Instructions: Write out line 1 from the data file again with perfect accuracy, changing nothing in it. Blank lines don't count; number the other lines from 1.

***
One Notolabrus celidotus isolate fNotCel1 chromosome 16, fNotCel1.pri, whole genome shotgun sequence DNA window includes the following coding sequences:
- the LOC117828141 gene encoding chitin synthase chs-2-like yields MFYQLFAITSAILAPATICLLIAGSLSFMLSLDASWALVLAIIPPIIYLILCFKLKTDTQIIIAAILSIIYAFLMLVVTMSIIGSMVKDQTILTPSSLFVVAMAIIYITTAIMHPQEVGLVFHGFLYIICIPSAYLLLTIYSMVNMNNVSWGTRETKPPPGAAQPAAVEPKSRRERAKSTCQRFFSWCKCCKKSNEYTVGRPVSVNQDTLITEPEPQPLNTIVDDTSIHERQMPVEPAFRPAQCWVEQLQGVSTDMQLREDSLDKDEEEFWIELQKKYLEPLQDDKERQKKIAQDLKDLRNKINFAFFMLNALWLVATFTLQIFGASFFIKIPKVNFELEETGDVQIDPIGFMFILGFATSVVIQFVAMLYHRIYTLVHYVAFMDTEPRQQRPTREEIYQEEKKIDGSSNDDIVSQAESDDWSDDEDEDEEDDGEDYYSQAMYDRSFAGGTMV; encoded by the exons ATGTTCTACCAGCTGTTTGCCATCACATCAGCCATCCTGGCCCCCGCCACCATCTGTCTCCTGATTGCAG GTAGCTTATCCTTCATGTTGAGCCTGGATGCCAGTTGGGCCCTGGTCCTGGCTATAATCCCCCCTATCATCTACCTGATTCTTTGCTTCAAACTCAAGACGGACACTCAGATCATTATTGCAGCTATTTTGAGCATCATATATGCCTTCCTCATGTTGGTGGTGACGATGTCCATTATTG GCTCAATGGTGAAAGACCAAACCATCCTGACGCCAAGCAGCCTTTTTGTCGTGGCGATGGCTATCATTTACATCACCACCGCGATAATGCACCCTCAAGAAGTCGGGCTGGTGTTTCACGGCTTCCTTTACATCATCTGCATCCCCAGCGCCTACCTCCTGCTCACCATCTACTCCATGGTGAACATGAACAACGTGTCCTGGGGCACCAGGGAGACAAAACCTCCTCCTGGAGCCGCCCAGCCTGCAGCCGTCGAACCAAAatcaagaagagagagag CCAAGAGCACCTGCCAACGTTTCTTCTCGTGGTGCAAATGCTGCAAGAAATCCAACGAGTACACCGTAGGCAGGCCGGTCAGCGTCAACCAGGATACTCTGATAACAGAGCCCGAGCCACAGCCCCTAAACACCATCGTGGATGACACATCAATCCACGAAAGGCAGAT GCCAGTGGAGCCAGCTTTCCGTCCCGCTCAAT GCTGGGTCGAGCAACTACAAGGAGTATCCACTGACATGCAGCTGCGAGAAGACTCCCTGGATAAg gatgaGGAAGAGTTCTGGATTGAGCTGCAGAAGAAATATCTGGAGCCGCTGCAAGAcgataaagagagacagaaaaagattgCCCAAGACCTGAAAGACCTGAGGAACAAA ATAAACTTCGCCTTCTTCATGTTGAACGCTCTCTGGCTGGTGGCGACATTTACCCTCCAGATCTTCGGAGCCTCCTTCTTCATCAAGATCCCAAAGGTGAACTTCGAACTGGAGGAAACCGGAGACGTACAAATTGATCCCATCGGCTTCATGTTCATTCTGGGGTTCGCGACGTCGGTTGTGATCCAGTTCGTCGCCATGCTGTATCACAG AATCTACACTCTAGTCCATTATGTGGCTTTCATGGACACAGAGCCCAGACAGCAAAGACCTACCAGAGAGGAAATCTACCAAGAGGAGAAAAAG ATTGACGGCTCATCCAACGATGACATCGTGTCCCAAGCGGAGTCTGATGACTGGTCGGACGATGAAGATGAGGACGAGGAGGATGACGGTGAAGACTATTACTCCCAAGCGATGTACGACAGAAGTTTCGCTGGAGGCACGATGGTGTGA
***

One Notolabrus celidotus isolate fNotCel1 chromosome 16, fNotCel1.pri, whole genome shotgun sequence DNA window includes the following coding sequences: